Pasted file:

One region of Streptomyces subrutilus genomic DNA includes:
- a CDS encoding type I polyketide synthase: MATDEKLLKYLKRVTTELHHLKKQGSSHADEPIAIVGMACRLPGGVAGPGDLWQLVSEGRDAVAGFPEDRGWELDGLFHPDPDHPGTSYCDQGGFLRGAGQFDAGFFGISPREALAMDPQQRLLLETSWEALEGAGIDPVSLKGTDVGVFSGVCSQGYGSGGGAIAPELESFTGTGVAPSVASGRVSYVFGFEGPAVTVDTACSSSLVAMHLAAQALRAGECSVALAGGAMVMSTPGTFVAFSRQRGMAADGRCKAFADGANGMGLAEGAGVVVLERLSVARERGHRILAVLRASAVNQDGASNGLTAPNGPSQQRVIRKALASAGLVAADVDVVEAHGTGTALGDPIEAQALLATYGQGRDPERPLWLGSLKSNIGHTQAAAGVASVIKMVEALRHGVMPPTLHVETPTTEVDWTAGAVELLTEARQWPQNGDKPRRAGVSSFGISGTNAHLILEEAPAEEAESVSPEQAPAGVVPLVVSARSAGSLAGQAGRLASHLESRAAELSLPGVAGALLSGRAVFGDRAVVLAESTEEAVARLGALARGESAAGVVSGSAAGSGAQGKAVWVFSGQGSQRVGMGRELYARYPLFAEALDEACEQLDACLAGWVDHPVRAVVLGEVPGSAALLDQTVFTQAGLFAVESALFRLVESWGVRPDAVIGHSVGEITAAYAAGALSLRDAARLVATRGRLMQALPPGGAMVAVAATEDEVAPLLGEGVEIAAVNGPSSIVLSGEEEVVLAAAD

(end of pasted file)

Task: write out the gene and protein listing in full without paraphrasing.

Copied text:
One region of Streptomyces subrutilus genomic DNA includes:
- a CDS encoding type I polyketide synthase: MATDEKLLKYLKRVTTELHHLKKQGSSHADEPIAIVGMACRLPGGVAGPGDLWQLVSEGRDAVAGFPEDRGWELDGLFHPDPDHPGTSYCDQGGFLRGAGQFDAGFFGISPREALAMDPQQRLLLETSWEALEGAGIDPVSLKGTDVGVFSGVCSQGYGSGGGAIAPELESFTGTGVAPSVASGRVSYVFGFEGPAVTVDTACSSSLVAMHLAAQALRAGECSVALAGGAMVMSTPGTFVAFSRQRGMAADGRCKAFADGANGMGLAEGAGVVVLERLSVARERGHRILAVLRASAVNQDGASNGLTAPNGPSQQRVIRKALASAGLVAADVDVVEAHGTGTALGDPIEAQALLATYGQGRDPERPLWLGSLKSNIGHTQAAAGVASVIKMVEALRHGVMPPTLHVETPTTEVDWTAGAVELLTEARQWPQNGDKPRRAGVSSFGISGTNAHLILEEAPAEEAESVSPEQAPAGVVPLVVSARSAGSLAGQAGRLASHLESRAAELSLPGVAGALLSGRAVFGDRAVVLAESTEEAVARLGALARGESAAGVVSGSAAGSGAQGKAVWVFSGQGSQRVGMGRELYARYPLFAEALDEACEQLDACLAGWVDHPVRAVVLGEVPGSAALLDQTVFTQAGLFAVESALFRLVESWGVRPDAVIGHSVGEITAAYAAGALSLRDAARLVATRGRLMQALPPGGAMVAVAATEDEVAPLLGEGVEIAAVNGPSSIVLSGEEEVVLAAAD